it became a crop that perhaps predates wheat. Today this plant is grown extensively in the Soviet Union and Central Asia under the name proso millet.

At least seven wild Panicum species are gathered for food in Africa.13 The most important are discussed below.

Panicum turgidum

Called afezu or merkba (Arabic), this grass produces seed that closely resembles proso millet. It was once abundant across the Sahara as well as in desert lands as far east as Pakistan. It was widespread, for example, in Senegal, Mauritania, Morocco, Egypt, and Somalia and was the primary wild grass in a vast belt across the southern Sahara. Its grain was formerly gathered in large amounts, and even today it is still harvested, at least to some extent, throughout the plant's range.

This desert species grows where few crops can. It is extremely drought tolerant, thriving in dry sands in semiarid or arid areas with annual rainfalls from 250 mm down to as little as 30 mm. It is also found in semidesert shrublands and is common among the vegetation inhabiting dried-up wadis.

A deep-rooted, clump-forming perennial, this plant forms loose tussocks I m or so in diameter. It spreads by long, looping stolons, building up mats of vegetation that are extremely useful for erosion control. (Its stems fall over and root at the nodes, clamping down the soil.) It is known to colonize wind-blown sand dunes (often while they are still moving) and can protect steep slopes. The root system is extensive, penetrating to below I m as well as radiating out horizontally more than 3.4 m in plants excavated in Somalia.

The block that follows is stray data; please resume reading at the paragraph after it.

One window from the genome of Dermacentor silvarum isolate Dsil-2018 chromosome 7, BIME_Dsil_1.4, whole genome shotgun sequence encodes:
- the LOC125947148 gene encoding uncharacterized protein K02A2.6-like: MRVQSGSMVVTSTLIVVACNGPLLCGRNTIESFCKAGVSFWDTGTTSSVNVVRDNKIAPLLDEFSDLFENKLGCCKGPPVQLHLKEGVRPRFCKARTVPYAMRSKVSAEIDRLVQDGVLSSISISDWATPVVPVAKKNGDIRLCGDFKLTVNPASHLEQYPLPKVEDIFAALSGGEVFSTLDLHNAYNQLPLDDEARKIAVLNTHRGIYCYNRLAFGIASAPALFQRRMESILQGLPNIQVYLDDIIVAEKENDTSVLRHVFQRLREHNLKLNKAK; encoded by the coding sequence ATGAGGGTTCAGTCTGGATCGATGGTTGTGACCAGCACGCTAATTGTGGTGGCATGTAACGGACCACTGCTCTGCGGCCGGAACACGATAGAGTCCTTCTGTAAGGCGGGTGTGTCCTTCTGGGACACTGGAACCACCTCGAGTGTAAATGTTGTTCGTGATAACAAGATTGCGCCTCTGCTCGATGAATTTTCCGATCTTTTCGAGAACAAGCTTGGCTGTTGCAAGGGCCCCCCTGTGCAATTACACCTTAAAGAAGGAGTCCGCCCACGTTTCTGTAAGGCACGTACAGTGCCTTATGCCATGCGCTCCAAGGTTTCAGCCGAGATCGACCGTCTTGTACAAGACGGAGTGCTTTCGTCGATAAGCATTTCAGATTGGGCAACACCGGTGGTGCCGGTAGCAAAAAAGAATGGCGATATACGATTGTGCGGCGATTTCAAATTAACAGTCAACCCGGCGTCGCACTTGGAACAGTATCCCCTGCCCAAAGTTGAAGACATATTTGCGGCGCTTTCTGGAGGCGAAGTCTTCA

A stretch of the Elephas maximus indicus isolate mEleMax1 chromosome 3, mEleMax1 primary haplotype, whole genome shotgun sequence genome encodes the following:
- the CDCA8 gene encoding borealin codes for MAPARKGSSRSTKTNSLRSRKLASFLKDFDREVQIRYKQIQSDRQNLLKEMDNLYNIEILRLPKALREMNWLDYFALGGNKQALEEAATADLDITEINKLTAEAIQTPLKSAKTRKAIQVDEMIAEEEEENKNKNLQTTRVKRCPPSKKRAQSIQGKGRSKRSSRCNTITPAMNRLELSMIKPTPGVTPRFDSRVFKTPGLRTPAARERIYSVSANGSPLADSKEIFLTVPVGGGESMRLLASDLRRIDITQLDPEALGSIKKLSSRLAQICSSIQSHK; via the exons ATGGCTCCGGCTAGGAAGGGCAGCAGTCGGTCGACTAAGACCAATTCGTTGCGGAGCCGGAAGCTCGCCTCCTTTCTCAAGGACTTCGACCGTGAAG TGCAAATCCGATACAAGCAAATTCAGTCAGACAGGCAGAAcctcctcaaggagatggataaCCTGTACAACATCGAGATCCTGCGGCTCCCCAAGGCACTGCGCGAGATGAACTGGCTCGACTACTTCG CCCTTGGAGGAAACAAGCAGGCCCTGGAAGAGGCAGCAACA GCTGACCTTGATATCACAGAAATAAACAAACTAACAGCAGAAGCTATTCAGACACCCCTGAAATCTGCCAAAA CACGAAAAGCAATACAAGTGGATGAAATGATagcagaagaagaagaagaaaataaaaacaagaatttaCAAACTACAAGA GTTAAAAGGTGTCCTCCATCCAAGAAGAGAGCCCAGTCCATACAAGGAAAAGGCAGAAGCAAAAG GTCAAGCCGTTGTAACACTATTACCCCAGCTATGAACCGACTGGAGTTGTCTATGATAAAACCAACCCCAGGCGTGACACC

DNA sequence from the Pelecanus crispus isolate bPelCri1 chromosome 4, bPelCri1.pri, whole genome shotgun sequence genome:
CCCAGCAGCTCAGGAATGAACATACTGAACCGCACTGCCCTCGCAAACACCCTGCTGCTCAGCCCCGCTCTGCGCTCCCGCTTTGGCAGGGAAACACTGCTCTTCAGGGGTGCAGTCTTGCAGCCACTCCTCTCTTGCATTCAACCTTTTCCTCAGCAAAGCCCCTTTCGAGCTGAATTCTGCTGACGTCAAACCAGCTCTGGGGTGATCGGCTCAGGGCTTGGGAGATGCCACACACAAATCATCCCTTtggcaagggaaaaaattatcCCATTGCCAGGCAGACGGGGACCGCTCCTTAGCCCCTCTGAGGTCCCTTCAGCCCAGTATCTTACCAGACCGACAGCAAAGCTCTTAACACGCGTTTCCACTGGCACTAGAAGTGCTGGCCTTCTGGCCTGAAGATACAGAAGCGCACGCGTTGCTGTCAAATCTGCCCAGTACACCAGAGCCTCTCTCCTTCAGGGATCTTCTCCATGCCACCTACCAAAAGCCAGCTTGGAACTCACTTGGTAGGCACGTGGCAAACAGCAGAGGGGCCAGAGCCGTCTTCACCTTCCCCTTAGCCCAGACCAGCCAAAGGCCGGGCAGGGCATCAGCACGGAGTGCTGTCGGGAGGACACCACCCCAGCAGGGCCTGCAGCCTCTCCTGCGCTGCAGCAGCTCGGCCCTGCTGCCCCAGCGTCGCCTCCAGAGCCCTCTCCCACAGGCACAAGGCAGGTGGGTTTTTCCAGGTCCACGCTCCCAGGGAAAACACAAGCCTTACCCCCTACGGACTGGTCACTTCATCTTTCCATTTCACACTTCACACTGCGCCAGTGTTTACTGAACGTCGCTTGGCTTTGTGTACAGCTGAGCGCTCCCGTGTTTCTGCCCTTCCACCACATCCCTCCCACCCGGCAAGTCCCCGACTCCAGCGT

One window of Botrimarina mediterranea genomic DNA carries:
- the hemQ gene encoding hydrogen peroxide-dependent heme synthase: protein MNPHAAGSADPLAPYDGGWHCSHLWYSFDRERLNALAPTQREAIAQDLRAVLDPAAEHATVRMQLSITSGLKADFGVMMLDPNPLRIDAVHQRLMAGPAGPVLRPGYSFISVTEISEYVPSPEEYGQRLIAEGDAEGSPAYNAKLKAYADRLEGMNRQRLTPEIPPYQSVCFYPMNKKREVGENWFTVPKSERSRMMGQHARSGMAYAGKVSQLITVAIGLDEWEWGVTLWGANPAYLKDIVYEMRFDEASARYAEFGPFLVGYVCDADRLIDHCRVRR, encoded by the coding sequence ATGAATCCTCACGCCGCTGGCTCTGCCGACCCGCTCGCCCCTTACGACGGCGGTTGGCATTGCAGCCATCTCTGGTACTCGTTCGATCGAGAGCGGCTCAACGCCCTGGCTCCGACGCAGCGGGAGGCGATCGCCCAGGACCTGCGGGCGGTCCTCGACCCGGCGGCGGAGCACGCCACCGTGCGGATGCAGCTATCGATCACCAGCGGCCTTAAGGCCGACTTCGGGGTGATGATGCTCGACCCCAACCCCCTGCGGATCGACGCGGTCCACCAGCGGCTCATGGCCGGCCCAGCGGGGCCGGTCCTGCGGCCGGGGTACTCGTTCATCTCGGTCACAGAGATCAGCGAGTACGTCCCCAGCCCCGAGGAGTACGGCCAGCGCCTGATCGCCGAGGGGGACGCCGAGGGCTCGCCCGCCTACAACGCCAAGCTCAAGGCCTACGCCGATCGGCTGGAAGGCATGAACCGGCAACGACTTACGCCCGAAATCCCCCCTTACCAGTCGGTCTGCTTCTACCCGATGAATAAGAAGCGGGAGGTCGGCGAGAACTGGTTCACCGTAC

Although afezu's main nonfood use is as a sand-binder, it provides some grazing for camels, goats, and other animals. Its palatability is generally low, but its ability to grow in virtual desert conditions, together with its perennial nature, gives it great value.

This plant bears its seeds on panicles that rise above the mat. They can be easily collected by holding the seedheads over a bowl and beating them with a stick. Most of the grain collected ends up in a porridge (tébik).

Panicum laetum

The grain of this particular panic grass is regarded as a special delicacy. It was an important ingredient in kreb. People still collect it for food in many parts of West Africa, sometimes on a large enough scale that it shows up in local markets. The grains are normally crushed and eaten as a porridge.

This plant, which also occurs in massive stands, ranges from Mauritania to the Sudan and Tanzania. It is an annual, often common

13  

Jardin, 1967.



The National Academies | 500 Fifth St. N.W. | Washington, D.C. 20001
Copyright © National Academy of Sciences. All rights reserved.
Terms of Use and Privacy Statement